After finishing my Children’s Literature course, I did read this book to my younger sisters and brother:

Author: Quentin Blake
“When eccentric Professor Dupont tries to track down his troupe of brightly-coloured cockatoos, they’re always just one step ahead of him.”

‘Dark ladies’

and *duplicitous* men

We know, you and me, we know, you and I, we know that throughout history beautiful ladies have been lusted for, loved madly and loathed deeply. They have been demonised, objectified and denigrated, in no religious tome are they depicted as anything other than subservient to man. I mean look, this ain’t exactly an epiphany on my part but the more I dig, the more I learn about English literature and the history of the English language, the more I’ve been required (willingly actually) to read critiques and summaries of the seminal works, those that are lionised and imortalised by the compilers of one anthology or another, kept contemporary by being chiseled into a seminal chronology of this language’s literary history.

But, my dear reader, we all — most of us anyway — are partial to pleasures of the carnal kind. And, well, might this fact of nature — we are here after all for no other purpose than to breed ‘n’ raise our offspring, aren’t we; ain’t we? — mean that the inequalities between the genders will never be ironed out… Yes I’m over the moon with the likes of

Finland's Prime Minister Sanna Marin
Finland’s Prime Minister Sanna Marin
New Zealand's Prime Minister Jacinda Ardern
New Zealand’s Prime Minister Jacinda Ardern

but I fear like all ‘great’ empires, progress along gender equality lines waxes and progress wanes. The deep truth is this — and dear reader I am from one of your so-called developing countries — sex controls the mind’s of men. It does, even if they don’t think it. Yes, they all have mothers, many too have kid sisters but when all’s said and done, they don’t tend to like the kind of woman who speaks her mind. On this blog I’ve talked about:

Sex and Punishment
Four Thousand Years of Judging Desire
Eric Berkowitz
The “raging frenzy” of the sex drive, to use Plato’s phrase, has always defied control. However, that’s not to say that the Sumerians, Victorians, and every civilization in between and beyond have not tried, wielding their most formidable weapon: the law. At any given point in time, some forms of sex were condoned while others were punished mercilessly. Jump forward or backward a century or two (and often far less than that), and the harmless fun of one time period becomes the gravest crime in another. Sex and Punishment tells the story of the struggle throughout the millennia to regulate the most powerful engine of human behavior.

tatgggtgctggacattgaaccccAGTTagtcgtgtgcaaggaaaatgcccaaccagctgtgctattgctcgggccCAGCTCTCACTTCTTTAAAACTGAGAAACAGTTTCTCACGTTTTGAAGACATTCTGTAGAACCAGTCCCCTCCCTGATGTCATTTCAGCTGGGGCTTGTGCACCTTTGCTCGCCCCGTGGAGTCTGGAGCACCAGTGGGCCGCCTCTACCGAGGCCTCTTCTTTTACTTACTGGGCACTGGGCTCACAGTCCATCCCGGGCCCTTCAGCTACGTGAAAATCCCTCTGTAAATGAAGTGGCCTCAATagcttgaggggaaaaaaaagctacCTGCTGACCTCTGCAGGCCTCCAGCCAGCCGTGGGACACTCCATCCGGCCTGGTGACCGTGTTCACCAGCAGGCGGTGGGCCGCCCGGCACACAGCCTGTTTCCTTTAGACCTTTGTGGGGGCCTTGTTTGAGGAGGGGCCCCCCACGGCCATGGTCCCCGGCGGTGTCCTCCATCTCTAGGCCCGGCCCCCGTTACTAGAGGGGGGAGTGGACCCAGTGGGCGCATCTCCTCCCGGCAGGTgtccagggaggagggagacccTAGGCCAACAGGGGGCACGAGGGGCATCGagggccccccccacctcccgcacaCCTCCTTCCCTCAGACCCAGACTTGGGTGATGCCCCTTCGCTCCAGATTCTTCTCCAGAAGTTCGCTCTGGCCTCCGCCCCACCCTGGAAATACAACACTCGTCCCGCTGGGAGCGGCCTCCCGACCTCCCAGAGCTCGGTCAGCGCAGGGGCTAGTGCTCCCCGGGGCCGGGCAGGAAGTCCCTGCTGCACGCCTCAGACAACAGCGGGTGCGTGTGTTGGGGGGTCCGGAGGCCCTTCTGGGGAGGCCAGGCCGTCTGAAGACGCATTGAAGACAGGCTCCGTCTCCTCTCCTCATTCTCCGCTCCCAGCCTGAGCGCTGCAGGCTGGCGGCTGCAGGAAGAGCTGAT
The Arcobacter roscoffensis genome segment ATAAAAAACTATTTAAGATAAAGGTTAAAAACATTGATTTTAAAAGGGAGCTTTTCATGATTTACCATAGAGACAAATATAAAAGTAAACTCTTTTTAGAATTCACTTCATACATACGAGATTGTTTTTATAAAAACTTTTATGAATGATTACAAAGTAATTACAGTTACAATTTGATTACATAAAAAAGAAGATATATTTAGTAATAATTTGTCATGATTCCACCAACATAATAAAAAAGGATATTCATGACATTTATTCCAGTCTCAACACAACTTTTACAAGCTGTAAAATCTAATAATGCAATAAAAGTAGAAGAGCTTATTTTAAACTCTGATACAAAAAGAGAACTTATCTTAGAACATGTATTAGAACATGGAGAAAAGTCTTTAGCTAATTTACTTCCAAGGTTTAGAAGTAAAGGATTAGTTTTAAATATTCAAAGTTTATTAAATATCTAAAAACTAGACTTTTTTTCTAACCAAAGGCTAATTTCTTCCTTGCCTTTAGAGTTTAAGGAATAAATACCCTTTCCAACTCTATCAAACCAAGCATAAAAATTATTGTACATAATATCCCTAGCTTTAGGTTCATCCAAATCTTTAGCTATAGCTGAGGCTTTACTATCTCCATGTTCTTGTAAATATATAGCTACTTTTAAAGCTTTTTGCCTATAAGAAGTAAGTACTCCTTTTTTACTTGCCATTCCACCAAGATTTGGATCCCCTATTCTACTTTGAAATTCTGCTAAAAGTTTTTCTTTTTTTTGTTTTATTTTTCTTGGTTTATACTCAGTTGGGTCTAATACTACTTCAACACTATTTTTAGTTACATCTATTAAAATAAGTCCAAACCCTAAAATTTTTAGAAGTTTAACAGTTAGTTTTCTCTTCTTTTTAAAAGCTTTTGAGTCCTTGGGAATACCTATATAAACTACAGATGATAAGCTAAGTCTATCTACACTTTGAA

I’ve talked about:

hand-up
 
The selection of Judge Brett “the gyrating groper” Kavanaugh to the highest court in the federal judiciary of the United States, once more, the mother of all misnomers: the ‘Pro-Life’ constituent. It also makes clear the extent to which a female’s right to decide upon her own reproductive decisions is now under threat.

I’ve talked about:

Simone de Beauvoir’s philosophy on love that is succinctly encapsulated in this masterstroke of hers: “No one is more arrogant toward women than the man who is anxious about his virility.”

but I somehow think that because we many of us are driven by sexual desires and urges, this somehow makes society inherently gendered and, inevitably, us, the fairer sex, are gunna be buggered by the misogynists amongst mankind.

Tall Tales of Troy

📕 Iliad 📗 Odyssey 📘 Aeneid

There is the heat of Love, the pulsing rush of Longing, the lover’s whisper, irresistible—magic to make the sanest man go mad.

— Homer, Iliad

The Trojan War

The myth of the Tojan War dates back over 3,000 years to the early days of ancient Greece. The abduction of one of their queens, Helen, prompted the Greeks to wage a ten-year campaign against Troy. Many atrocities are committed. There are heroes and victims on both sides. The Greeks win, annihilating the great city. The story addresses universal themes of heroism and violence, love and loss, hope and despair. It is a powerful archetype for all wars. Its characters — fierce Achilles, dutiful Hector, beautiful Helen — are as alive for is today as they were for the ancient Greeks.